The Late Mesozoic breakup of Gondwana triggered major biotic exchanges between Laurasia and Gondwanan landmasses that continue to influence modern distributions of many taxa. Concerning tectonic drifting of the Indian Plate, the traditional view was that this landmass acted as an isolated biotic ferry in the Indian Ocean, carrying Gondwanan biodiversity to Asia in the Early Tertiary; many biogeographic studies have relied on this assumption.
This study, led by Dr. Che, together with an international team, published recently in the National Science Review comprehensively rejects this traditional view. Using the near-cosmopolitan distributed Natatanuran frogs, they integrated phylogenomic data, biogeographic reconstruction, and molecular dating methods to resolve the spatiotemporal diversification of ranoid frogs between Laurasia and Gondwana, and examine support for alternative biogeographic hypotheses. Unexpectedly, no biotic exchanges dated between 88 and 55 Ma, the time period during which the Indian Plate broke away from other Gondwanan landmasses, and ultimately collided with Asia. In contrast, results found two major stepping-stone dispersals between 88-55 Ma via the Indian Plate: 1) dispersal from Africa into Asia, and 2) dispersal from Asia into Madagascar. This is the first demonstrated case of extant taxa having using the Indian Plate as a stepping stone to disperse between Africa, Asia and Madagascar (Fig. 1); the results point to a close biogeographic association between Africa and the Indian Plate in the Late Cretaceous. Further, no evidence supported Natatanuran exchanges between Antarctica-Australia-New Guinea and either India or Madagascar before the Eocene, arguing against hypothetical landbridges. In contrast, two lineages appeared to have dispersed independently from Asia to Australia-New Guinea much later during the Neogene. In the late Miocene, three lineages dispersed from Asia to Africa before aridification expanded across North Africa. This study not only identifies clear routes for these frogs' dispersals around the Indian Ocean, but also provides novel insights into the Earth's geological history, especially regarding the Indian and Australian plates.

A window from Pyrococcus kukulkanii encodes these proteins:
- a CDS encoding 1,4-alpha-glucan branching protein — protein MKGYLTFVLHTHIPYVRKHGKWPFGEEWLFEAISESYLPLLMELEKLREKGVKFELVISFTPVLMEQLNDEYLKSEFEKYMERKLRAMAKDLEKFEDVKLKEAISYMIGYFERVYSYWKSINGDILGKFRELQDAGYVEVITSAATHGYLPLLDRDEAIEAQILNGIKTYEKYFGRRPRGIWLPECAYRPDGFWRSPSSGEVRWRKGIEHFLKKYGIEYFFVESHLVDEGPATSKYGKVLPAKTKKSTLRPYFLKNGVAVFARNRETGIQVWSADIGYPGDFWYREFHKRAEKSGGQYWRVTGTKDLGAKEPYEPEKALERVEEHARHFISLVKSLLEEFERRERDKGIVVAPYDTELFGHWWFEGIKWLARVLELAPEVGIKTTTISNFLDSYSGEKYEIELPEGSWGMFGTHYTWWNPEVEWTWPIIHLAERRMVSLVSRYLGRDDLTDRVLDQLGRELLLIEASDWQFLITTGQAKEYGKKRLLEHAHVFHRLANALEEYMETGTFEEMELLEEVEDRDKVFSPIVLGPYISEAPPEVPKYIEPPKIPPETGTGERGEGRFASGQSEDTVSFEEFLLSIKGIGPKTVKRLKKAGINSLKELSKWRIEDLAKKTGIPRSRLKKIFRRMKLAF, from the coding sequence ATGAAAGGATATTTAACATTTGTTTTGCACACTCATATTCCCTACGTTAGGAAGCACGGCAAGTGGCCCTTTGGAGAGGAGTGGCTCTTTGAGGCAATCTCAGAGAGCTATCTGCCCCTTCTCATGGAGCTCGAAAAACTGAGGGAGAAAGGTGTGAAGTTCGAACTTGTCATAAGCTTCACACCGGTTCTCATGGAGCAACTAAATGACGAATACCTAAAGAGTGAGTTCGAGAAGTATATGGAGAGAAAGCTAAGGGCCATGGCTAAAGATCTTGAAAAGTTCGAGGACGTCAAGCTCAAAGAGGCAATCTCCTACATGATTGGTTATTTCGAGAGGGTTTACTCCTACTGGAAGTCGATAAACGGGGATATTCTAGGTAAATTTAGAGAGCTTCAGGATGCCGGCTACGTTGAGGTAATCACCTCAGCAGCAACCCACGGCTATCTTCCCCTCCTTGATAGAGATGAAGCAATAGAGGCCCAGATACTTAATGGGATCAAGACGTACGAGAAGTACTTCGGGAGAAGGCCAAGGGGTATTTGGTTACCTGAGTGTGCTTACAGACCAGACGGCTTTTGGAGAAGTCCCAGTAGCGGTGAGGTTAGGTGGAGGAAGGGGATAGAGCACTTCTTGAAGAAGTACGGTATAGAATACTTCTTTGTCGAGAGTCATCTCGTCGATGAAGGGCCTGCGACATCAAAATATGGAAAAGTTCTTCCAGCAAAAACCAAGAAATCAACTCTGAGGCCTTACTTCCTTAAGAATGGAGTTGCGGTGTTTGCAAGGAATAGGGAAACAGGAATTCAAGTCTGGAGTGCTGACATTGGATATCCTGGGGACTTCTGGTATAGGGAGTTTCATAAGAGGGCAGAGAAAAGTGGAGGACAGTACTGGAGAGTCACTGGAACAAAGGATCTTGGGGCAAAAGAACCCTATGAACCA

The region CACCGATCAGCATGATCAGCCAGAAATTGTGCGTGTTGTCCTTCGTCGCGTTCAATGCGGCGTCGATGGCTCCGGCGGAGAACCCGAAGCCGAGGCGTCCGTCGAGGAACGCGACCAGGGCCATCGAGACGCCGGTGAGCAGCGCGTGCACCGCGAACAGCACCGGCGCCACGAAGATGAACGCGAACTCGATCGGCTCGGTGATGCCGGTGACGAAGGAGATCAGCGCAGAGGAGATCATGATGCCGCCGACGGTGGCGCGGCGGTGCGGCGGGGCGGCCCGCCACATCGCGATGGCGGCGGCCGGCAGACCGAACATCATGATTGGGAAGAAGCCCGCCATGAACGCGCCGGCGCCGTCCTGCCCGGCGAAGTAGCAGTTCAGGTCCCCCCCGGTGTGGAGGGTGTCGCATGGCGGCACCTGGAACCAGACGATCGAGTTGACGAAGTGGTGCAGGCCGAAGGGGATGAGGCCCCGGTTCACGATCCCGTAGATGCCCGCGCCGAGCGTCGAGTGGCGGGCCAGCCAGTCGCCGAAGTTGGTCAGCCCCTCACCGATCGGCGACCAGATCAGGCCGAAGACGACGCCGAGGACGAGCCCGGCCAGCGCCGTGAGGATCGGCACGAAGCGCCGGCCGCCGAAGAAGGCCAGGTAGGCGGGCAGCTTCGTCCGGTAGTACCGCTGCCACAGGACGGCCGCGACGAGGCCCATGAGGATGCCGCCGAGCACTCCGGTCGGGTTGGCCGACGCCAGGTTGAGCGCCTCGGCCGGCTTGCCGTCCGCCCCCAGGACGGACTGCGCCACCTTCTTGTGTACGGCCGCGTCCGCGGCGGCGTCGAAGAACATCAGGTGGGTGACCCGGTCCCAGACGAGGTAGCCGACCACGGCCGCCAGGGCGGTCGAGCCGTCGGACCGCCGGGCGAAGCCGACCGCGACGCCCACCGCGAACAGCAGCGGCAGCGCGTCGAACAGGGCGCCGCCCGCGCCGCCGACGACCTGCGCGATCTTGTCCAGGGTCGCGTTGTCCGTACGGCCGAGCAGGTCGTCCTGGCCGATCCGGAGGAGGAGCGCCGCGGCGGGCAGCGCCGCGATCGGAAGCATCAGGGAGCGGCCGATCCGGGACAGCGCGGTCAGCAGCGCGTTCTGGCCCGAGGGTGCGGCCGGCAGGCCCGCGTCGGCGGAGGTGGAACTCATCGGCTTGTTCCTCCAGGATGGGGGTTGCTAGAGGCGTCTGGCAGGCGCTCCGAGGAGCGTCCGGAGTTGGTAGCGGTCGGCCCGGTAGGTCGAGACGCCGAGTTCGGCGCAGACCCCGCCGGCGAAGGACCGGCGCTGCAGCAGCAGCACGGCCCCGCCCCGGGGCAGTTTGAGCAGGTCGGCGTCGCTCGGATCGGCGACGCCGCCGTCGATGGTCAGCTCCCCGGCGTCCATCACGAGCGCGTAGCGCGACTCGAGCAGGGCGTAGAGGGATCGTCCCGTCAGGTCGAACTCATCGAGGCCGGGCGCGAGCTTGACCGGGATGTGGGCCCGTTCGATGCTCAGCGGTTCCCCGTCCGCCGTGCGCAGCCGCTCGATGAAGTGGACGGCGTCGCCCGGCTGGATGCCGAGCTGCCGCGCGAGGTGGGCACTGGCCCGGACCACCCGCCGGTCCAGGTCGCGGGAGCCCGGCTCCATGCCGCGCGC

This work was supported by the programs of the Strategic Priority Research Program of Chinese Academy of Sciences (CAS) (XDB31000000), National Natural Science Foundation of China (NSFC 31672268, 31622052), the International Partnership Program of Chinese Academy of Sciences (152453KYSB20170033), and the Animal Branch of the Germplasm Bank of Wild Species, CAS (Large Research Infrastructure Funding) to J.C.; the National Science Foundation (USA) BIO-DEB 1021247 to E.S.P. and C.J.R., BIO-DEB 135500 to D.W.W., BIO-GRFP 3048109801 to P.M.H., BIO-DEB 1021299 to K.M. Kjer; BIO-DEB 1120516 to E.M.L., and NSF-IIP to A.R.L. and E.M.L.; the Strategic Priority Research Program, CAS (XDPB020406), the National Key Research and Development Program of China (2017YFC0505202), Southeast Asia Biodiversity Research Institute, CAS (Y4ZK111B01: 2017CASSEABRIQG002) to W.-W.Z.; the Sino-Africa Joint Research Center, CAS (SAJC201611) to M.-S.P.; NSFC (31501843, 31702008) to Z.-Y.Y.; J.C and M.-S.P are supported by the Youth Innovation Promotion Association CAS.
The research was published in the National Science Review.
Title: Natatanuran frogs used the Indian Plate to step-stone disperse and radiate across the Indian Ocean
Authors: Zhi-Yong Yuan#, Bao-Lin Zhang#, Christopher J. Raxworthy, David W. Weisrock, Paul M. Hime, Jie-Qiong Jin, Emily M. Lemmon, Alan R. Lemmon, Sean D. Holland, Michelle L. Kortyna, Wei-Wei Zhou, Min-Sheng Peng, Jing Che*, and Elizabeth Prendini (#equal contribution *corresponding author)